Academic journal article Forum on Public Policy: A Journal of the Oxford Round Table

Nurses and Conundrums of Conscience

Academic journal article Forum on Public Policy: A Journal of the Oxford Round Table

Nurses and Conundrums of Conscience

Article excerpt

Nurses and Conundrums of Conscience

Conscience: The faculty or principle which pronounces upon the moral quality of one's actions or motives, approving the right and condemning the wrong (Oxford English Dictionary 2008).

There is much confusion and controversy in health care today concerning conscience, conscientious objection, and conscience clauses as they relate to health care professionals and some of the activities that they may be asked to perform. (1) Nurses, in particular, have said that they are expected to set aside their beliefs and values and do what others tell them to do even if this would mean acting contrary to their conscience (Laabs 2009). Some nurses have said that they must "deaden" their conscience in order to work in health care (Juthberg et al. 2007). These statements are puzzling. The right of conscience has long been recognized as a fundamental human right. Consider, for example, that freedom of belief and the right of conscience have been codified in the Universal Declaration of Human Rights over sixty years ago and remains so today (Universal Declaration of Human Rights 1948). (2) Still, these statements by nurses indicate that, as nurses, they believe they are expected to suppress their conscience and, thus, may not avail themselves of this right.

This apparent belief raises a number of questions. Why would a particular segment of society be expected to relinquish a human right shared by all? What is even more baffling is why some nurses seem to accept this apparent expectation. To freely enter into a profession knowing that you will be stripped of one of your fundamental rights as a result of being in that profession is perplexing. Perhaps nurses are not aware of this "expectation" until after they have become nurses, or, perhaps this is not an expectation at all but, rather, an unfortunate misunderstanding. Whether expectation or misunderstanding, the setting aside or deadening of conscience can have serious implications for nurses, patients who are cared for by nurses, and the health care system that employs nurses.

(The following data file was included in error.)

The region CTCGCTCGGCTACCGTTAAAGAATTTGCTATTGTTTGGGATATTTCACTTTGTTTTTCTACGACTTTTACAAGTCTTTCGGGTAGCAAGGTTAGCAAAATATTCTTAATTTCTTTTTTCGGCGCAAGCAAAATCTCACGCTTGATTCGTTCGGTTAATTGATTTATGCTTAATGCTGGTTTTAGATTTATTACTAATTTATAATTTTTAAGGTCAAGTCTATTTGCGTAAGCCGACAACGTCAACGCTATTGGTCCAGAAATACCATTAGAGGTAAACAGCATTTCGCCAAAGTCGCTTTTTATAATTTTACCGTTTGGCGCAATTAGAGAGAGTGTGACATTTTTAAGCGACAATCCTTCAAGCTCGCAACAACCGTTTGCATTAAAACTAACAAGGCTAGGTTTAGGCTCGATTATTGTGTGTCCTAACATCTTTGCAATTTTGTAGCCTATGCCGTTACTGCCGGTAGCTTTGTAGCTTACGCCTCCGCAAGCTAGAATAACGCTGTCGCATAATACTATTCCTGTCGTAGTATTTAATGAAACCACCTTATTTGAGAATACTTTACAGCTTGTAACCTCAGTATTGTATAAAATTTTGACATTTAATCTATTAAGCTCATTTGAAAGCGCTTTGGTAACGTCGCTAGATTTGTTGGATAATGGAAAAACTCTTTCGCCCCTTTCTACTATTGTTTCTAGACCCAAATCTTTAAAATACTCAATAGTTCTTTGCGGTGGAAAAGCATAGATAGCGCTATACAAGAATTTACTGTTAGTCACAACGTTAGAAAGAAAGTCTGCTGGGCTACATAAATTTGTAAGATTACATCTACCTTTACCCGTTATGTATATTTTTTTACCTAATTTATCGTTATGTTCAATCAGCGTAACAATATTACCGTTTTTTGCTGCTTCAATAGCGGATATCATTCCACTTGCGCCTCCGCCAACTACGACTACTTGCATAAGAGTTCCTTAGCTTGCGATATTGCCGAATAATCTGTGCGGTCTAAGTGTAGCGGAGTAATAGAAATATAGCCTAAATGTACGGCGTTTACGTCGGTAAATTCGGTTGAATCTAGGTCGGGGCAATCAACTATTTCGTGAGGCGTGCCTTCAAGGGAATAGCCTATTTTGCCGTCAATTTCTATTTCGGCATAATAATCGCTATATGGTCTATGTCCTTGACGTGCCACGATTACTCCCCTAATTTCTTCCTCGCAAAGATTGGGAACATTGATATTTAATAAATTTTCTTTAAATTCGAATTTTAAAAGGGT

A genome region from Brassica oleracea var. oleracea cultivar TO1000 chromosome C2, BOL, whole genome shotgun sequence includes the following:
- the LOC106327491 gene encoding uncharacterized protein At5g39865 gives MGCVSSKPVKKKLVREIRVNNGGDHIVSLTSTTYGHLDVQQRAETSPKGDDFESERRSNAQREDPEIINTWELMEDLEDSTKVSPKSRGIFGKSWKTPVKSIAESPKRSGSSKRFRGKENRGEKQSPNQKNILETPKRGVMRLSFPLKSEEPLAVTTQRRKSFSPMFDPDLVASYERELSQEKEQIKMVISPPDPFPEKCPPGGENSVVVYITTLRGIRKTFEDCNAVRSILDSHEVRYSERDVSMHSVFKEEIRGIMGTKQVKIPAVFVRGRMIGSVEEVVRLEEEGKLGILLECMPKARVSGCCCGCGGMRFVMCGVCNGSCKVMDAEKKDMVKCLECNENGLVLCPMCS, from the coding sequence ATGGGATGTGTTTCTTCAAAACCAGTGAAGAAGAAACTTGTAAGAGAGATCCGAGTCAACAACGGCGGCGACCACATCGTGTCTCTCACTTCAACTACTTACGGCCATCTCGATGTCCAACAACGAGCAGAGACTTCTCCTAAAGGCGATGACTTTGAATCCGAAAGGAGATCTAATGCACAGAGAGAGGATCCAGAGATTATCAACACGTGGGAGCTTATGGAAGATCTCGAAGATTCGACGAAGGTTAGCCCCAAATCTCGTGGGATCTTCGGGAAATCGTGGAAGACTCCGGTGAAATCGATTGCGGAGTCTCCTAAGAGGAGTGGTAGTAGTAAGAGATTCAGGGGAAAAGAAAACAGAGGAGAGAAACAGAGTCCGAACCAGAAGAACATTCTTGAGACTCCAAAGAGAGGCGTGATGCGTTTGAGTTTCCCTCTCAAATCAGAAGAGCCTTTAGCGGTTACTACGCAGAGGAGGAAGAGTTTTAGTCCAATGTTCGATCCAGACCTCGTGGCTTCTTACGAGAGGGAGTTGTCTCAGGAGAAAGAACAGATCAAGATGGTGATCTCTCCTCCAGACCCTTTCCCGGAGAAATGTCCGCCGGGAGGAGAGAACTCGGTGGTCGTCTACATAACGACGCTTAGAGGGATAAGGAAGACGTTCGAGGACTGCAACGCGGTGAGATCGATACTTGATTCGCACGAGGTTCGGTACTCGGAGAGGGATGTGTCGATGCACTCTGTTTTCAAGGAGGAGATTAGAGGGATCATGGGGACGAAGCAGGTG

The expectation that nurses must set aside their conscience in order to work in health care may explain a problem that has plagued nursing and has been recognized recently in the literature as moral distress. (3) Although the literature may not use the word "conscience," per se, studies imply that violations of conscience are related to moral distress and to compromised moral integrity among nurses (Hardingham 2004; Kelly 1998; Laabs 2007), as well as other health care professionals, such as psychologists (Austin et al. 2005) and pharmacists (Sporrong, Hoglund, and Arentz 2006). Some propose that moral distress is unavoidable in health care (Sporrong et al.) and, thus, represents an occupational hazard for all health care professionals. Among nurses, moral distress and compromised moral integrity have been associated with nurses losing their capacity for caring, avoiding patient contact, failing to give good physical care to patients (Coney 1995; Davies et al. 1996; Kelly; Redman and Fry 2000), burning out, and leaving the nursing profession (Corney; Fowler 1989; Fry et al. 2002; Kelly). Given the chronic shortage of nurses, which is predicted to worsen and so far has defied a full explanation (Black, Spetz, and Harrington 2008; Rosenfeld and Adams 2008), the conundrums of conscience that confound nurses are in need of attention.

In this essay I offer some reflections on various understandings of conscience as they relate to nurses and the work they do. I then suggest that when conscience is conceptualized in terms of relativism and subjectivism, setting aside one's conscience may seem possible and perhaps even an understandable demand in a society with a wide range of moral points of view. However, such conceptions of conscience are not helpful to nurses who are often faced with decisions having serious moral implications, may contribute to nurses' moral distress, and may confound efforts by society to formulate a coherent and morally defensible policy on conscientious objection by health care professionals. …

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